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Marriott Philadelphia Downtown, Grand Ballroom Salon C
American Economic Association
Friday, Jan. 5, 2018 8:00 AM - 10:00 AM
- Chair: Javier Bianchi, Federal Reserve Bank of Minneapolis
The Role of Countercyclical Fiscal Policy in a Low r* World
AbstractIf the natural rate of interest is lower in the future, discretionary fiscal policy may come with larger multipliers. But this does not imply that countercyclical fiscal policy should be more active, or that there should be a larger role for automatic stabilizers. This paper investigates if this is so by solving a business cycle model with heterogeneous agents and nominal rigidities, which frequently hits the zero lower bound. If markets are complete, then fiscal policy should be more active at the zero lower bound only if its precision is large enough. If markets are incomplete, there may be a tradeoff between more active policy or more aggressive automatic stabilizers. We quantify these effects in a model calibrated to the U.S. economy.
Time-consistent Fiscal Policy in a Debt Crisis
AbstractWe analyze time-consistent fiscal policy in a sovereign debt model. We consider a production economy and assume one-sided lack of commitment. We extend the literature by considering both an intertemporal insurance channel (against productivity shocks) and intratemporal insurance (against unemployment). Households search for jobs and, if they find employment, pay a proportional income tax. If unemployed, households receive unemployment benefits. Firms hire workers in a frictional matching market by posting vacancies. The government sets income taxes, unemployment benefits, provide a public good, and can borrow on international markets as long as they have have not defaulted. If a government defaults, it loses access to international lending temporarily and may also suffer a drop in productivity. We assume that the government cannot commit to any of its instruments. A government with access to international financial markets sets procyclical taxes, transfers and public goods provision in good times. When the economy experiences a series of bad productivity shocks, default premia start rising. In crisis times, which we define as periods when default premia respond elastically to debt issuance, the government implements austerity by cutting back aggressively on welfare benefits and hiking tax rates. The reason is that the government has an incentive to default and stimulate the economy which makes lenders willing to supply funds unless the government uses austerity as a partial commitment device. If a third party could credibly prevent a post-default fiscal stimulus by for example imposing fiscal rules that are not void in case of default, austerity is no longer optimal. We show that the model is consistent with important features of the Greek debt crisis.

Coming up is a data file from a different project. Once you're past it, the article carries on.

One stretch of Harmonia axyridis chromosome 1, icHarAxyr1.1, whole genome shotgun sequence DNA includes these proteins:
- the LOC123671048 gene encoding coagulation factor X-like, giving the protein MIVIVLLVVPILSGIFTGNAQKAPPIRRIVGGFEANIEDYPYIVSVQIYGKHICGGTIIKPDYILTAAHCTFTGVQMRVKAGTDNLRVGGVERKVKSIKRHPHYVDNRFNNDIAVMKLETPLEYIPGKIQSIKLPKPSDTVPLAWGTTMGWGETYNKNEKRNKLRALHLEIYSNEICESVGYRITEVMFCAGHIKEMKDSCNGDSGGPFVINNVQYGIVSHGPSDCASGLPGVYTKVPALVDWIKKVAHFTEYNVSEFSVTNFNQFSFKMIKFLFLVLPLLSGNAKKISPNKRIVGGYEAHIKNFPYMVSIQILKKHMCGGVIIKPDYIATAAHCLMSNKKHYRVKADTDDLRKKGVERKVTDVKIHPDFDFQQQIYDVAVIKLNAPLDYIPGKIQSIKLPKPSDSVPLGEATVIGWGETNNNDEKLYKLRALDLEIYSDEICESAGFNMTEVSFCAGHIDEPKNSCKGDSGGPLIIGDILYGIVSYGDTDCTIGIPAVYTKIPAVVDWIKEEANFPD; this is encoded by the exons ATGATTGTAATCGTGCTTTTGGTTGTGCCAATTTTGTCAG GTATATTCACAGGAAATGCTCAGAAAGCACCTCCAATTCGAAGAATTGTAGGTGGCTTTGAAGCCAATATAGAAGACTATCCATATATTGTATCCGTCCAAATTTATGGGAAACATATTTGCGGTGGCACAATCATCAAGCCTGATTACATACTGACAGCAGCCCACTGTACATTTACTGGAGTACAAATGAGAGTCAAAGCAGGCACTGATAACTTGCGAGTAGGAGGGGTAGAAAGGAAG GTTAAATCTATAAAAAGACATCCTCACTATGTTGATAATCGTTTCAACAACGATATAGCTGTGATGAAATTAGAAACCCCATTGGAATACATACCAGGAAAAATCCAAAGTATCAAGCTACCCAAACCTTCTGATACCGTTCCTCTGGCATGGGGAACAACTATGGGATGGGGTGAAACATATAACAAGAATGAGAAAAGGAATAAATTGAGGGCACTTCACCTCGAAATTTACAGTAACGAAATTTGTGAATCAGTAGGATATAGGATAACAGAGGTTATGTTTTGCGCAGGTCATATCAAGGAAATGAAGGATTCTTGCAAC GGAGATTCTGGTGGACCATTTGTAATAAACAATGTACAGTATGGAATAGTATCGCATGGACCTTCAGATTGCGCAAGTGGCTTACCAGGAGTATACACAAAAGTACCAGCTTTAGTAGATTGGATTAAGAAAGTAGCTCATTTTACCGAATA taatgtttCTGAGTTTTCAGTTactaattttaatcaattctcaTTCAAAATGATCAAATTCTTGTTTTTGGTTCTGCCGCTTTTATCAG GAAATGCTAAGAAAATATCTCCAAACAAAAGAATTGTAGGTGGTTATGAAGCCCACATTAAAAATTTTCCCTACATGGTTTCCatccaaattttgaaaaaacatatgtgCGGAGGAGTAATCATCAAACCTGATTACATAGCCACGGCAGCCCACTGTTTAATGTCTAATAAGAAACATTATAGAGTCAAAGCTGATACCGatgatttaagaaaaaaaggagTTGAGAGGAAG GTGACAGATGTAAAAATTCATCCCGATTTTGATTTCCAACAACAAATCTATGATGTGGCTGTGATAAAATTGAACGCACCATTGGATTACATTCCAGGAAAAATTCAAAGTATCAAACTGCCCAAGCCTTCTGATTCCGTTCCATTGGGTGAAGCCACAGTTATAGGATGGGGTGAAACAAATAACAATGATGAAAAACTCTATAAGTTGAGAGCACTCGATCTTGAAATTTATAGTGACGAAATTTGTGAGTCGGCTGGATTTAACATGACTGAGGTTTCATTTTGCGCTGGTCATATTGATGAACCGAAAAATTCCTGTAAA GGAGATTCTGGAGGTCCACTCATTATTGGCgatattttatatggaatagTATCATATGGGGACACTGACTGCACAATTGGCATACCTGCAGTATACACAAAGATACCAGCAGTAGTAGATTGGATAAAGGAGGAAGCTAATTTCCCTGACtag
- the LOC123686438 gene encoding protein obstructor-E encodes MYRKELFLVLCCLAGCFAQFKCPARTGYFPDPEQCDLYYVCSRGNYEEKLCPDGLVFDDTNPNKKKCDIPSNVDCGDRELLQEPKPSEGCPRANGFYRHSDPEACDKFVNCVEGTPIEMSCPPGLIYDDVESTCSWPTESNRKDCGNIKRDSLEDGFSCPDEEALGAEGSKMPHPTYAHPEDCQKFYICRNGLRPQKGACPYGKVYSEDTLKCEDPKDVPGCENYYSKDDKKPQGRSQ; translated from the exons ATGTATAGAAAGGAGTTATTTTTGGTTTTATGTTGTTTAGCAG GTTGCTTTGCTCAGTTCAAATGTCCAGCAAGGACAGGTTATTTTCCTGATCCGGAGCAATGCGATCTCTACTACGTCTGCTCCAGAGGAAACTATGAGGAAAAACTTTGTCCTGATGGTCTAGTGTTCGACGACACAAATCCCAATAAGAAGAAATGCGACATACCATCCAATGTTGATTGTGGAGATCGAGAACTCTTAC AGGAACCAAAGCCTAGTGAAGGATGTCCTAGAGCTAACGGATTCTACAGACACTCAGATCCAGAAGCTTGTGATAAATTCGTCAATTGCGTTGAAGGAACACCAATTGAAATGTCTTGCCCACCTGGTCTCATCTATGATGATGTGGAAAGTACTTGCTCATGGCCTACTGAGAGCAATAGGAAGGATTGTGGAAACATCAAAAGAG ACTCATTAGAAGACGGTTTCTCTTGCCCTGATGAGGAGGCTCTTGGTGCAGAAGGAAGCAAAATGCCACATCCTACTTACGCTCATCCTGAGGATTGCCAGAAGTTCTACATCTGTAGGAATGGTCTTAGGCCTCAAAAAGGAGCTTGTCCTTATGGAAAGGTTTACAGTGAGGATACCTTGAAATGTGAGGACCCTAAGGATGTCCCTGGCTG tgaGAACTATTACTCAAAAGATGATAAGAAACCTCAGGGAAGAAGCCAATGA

Fiscal Policy, Sovereign Risk and Unemployment
AbstractWhat is the optimal fiscal policy during a sovereign debt crisis? We address this question using a sovereign default model with downward wage rigidity. An increase in government spending during a recession stimulates economic activity and reduces unemployment. Because the government lacks commitment to future debt repayments, expansionary fiscal policy increases sovereign spreads making the fiscal stimulus less desirable. We analyze the optimal fiscal policy and study quantitatively whether austerity or stimulus is optimal during an economic slump.
Federal Reserve Bank of New York
University of Oregon
University of Minnesota
University of Pennsylvania
- E3 - Prices, Business Fluctuations, and Cycles
- F3 - International Finance